Brexit


#663

It is still the default. May can (and has) ignore parliament. What on earth do you think the hard brexiters are going for?


#664

A UK Court determined that triggering Article 50 was not the prerogative of the Crown. The EU Withdrawal Act conferred on May the power to trigger Article 50. The conferral of that power does not appear to be conditional on the power that Parliament reserved to itself in that Act to approve the terms of a withdrawal agreement.
If there is no agreement, her Article 50 actions would not seem to have translated into a legally invalid action after the event.
The Government might need Parliamentary legislative approval to revoke Article 50.


#665

Easy for you to say that, seeig neither of us will be around in 50 years, never mind a million !

The same thing was said about the French franc, which, given its history, had iconic status in France. The French fascists (Neo-Gaullists) weren’t too happy about giving it up, but Lionel Jospin’s Socialists made sure of it, despite that prize prick Chirac.

The imperialistic English Tories share your view, but does the majority of ordinary English agree with you ? The great days of the English Empire are long gone, and more and more of the English hoi polloi are coming to realise that their future lies with Europe, rather than the alternative which involves pretending that there is a place for an independent post-imperial England in the world dominated by the USA, to whom the English (and Australians, too, btw) are nothing more than yard dogs to throw the odd bone to.

The tragedy of Brexit is that there are so many right-wing English who’d rather dream of their past imperial glory (if that is the correct term to describe the rape and pillage of a third of the globe), than toughen up and accept that the despised French (and Germans) are actually the best friends they have.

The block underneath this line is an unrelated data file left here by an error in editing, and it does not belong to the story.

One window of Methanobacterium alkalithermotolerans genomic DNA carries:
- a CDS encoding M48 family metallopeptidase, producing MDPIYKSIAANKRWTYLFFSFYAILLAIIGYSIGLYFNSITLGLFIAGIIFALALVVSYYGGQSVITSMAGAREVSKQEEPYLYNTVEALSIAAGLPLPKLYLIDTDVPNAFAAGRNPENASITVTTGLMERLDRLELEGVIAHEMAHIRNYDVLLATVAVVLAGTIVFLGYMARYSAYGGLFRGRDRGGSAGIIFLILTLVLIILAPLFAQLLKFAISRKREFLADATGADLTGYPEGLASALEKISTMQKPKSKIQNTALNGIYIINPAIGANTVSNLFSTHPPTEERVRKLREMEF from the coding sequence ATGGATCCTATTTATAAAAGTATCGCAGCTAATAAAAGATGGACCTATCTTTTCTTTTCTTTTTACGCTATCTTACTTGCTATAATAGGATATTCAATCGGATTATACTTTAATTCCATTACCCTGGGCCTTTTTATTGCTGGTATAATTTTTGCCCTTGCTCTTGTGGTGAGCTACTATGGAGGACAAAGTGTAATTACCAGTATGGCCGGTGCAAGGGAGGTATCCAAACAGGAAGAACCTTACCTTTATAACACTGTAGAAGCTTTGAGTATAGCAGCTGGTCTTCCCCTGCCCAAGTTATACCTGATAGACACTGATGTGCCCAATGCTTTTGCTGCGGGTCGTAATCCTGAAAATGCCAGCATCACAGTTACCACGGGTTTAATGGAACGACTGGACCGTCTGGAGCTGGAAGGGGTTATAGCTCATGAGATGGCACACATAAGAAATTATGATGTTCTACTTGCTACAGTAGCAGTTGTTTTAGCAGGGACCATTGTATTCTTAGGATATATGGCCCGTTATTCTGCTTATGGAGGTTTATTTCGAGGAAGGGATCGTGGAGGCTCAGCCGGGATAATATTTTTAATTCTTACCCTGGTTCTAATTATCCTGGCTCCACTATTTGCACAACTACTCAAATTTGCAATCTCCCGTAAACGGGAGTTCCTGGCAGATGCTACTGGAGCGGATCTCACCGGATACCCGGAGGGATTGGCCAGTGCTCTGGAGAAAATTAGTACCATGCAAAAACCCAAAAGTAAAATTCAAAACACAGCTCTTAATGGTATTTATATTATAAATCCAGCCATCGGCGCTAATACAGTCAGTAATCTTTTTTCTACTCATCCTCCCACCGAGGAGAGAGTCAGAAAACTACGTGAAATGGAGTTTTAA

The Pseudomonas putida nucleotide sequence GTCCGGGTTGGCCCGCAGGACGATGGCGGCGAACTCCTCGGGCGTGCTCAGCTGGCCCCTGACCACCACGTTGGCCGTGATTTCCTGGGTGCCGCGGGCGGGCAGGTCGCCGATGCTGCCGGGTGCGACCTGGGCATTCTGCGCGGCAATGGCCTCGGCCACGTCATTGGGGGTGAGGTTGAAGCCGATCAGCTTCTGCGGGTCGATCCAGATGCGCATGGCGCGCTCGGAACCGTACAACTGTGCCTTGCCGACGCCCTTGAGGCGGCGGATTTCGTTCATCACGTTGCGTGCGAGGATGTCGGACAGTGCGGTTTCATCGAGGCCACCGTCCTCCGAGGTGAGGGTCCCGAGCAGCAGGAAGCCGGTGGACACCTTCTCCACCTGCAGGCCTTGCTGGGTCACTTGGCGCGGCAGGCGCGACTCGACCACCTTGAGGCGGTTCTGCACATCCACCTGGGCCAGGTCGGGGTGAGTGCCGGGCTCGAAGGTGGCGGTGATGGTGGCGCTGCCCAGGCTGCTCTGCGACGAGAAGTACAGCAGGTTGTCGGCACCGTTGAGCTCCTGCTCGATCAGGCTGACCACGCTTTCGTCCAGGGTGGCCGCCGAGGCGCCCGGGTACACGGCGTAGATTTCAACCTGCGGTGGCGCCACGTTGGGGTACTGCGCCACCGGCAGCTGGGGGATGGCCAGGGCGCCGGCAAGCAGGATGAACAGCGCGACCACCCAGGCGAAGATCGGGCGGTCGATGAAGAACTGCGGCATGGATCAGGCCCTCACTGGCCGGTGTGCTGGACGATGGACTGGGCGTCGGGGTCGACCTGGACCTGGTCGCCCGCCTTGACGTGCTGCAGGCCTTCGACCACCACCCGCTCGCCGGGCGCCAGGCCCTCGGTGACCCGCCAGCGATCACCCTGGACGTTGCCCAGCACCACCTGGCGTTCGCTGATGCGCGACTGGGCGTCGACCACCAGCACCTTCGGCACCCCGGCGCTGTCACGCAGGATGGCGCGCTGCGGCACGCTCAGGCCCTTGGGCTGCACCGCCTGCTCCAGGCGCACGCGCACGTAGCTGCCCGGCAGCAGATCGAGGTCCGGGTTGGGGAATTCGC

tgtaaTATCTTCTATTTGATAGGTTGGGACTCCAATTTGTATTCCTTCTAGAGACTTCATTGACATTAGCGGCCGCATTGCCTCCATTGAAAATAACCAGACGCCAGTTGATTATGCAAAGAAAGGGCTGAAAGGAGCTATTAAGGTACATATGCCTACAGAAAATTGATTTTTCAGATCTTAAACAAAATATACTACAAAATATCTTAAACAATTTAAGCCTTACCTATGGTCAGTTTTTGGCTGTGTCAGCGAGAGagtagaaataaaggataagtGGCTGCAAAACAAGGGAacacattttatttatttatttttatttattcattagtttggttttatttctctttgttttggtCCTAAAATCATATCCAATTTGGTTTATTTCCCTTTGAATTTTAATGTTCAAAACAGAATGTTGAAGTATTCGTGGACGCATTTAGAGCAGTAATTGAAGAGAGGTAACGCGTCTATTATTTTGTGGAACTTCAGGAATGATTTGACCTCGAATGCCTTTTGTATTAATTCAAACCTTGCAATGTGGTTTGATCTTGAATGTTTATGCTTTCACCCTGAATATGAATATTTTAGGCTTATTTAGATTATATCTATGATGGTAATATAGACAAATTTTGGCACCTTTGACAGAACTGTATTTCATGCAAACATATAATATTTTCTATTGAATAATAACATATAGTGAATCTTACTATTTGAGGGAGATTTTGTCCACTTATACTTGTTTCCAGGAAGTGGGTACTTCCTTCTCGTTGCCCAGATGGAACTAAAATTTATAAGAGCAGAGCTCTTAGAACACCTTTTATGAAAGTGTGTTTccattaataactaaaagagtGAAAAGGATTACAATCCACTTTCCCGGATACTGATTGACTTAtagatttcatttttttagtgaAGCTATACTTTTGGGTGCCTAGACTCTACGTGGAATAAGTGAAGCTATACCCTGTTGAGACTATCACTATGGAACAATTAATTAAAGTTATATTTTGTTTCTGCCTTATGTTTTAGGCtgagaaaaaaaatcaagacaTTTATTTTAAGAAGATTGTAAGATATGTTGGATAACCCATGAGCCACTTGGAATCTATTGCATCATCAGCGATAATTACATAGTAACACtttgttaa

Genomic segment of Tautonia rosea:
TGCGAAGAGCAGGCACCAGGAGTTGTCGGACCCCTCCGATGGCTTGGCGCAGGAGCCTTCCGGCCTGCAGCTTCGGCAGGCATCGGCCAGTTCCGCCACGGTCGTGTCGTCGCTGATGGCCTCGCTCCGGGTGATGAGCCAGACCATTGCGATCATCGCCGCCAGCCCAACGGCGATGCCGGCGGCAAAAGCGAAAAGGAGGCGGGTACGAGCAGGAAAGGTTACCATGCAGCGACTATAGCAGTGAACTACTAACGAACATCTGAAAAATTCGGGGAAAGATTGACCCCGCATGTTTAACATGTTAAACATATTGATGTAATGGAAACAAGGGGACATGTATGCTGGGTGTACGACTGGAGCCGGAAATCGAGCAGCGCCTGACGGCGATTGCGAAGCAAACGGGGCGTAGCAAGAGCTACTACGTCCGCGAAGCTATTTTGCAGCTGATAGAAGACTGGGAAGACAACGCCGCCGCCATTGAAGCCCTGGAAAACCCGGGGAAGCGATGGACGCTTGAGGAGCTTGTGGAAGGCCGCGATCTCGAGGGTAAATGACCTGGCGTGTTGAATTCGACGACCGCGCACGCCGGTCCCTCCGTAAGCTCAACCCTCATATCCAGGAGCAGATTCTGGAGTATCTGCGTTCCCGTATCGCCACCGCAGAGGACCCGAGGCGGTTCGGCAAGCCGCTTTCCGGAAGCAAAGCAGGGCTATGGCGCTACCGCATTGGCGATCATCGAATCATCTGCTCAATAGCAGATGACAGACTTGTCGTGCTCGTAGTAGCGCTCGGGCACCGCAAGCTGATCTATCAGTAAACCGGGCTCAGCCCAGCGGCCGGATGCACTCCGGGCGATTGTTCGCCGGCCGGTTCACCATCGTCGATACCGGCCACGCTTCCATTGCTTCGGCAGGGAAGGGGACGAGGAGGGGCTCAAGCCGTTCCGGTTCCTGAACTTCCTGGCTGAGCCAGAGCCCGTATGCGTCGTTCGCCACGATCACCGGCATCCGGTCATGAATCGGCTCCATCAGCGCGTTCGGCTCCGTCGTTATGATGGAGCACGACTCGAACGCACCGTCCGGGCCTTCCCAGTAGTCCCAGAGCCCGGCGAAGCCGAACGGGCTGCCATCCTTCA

#666

The majority of regular English folk I know aswell as English relatives are dead against changing currency. That is probably the one non negotiable they desire.


#667

Stiglitz is pretty damning on the institutional structures supporting the Euro and the difficulties in having a single currency with so many diverse economies.
But it should not be a Brexit issue - rather, illustrates the measures of sovereignty of other than mendicant Member States can exercise through EU treaty opt out provisions


#668

Thanks. But can you say what does that mean in layman’s language?


#669

If Parliament does not accept a May/ EU agreement as a whole , the agreement is dead in the water. The Government cannot give effect to it without Parliamentary approval , under the terms of the UK EU Withdrawal Act.
That Act, passed by the Government, erodes Government executive powers ( probably would not happen if the UK had a written Constitution).
Hard Brexit goes ahead unless:
Parliament gives May the power to revoke the Article 50 notification to quit the EU , before the Article 50 deadline expires.
Or
Parliament amends the EU Withdrawal Act to abolish the requirement for Parliament to approve the agreement, restoring Government executive powers.
Both seem unlikely


#670

Haha. UK contingency planning for hard Brexit is called Operation Yellowhammer
The Yellowhammer birdsong is transcribed as : “ No cheese and a little bit of bread - please”


#671

It is still the default. May can (and has) ignore parliament. What on earth do you think the hard brexiters are going for?

it is not the default!! It is not an option and parliament has made that clear. The default is no brexit, however an extension and referendum are the most likely outcomes. It doesnt matter what the hard brexiters are going for as they are in such a small minority they are irrelevant


#672

OR
They take a longer extension and hold a second referendum


#673

If nothing is agreed by April 12 then the UK will exit to WTO rules. Unless something else is done or passed. So it’s the default.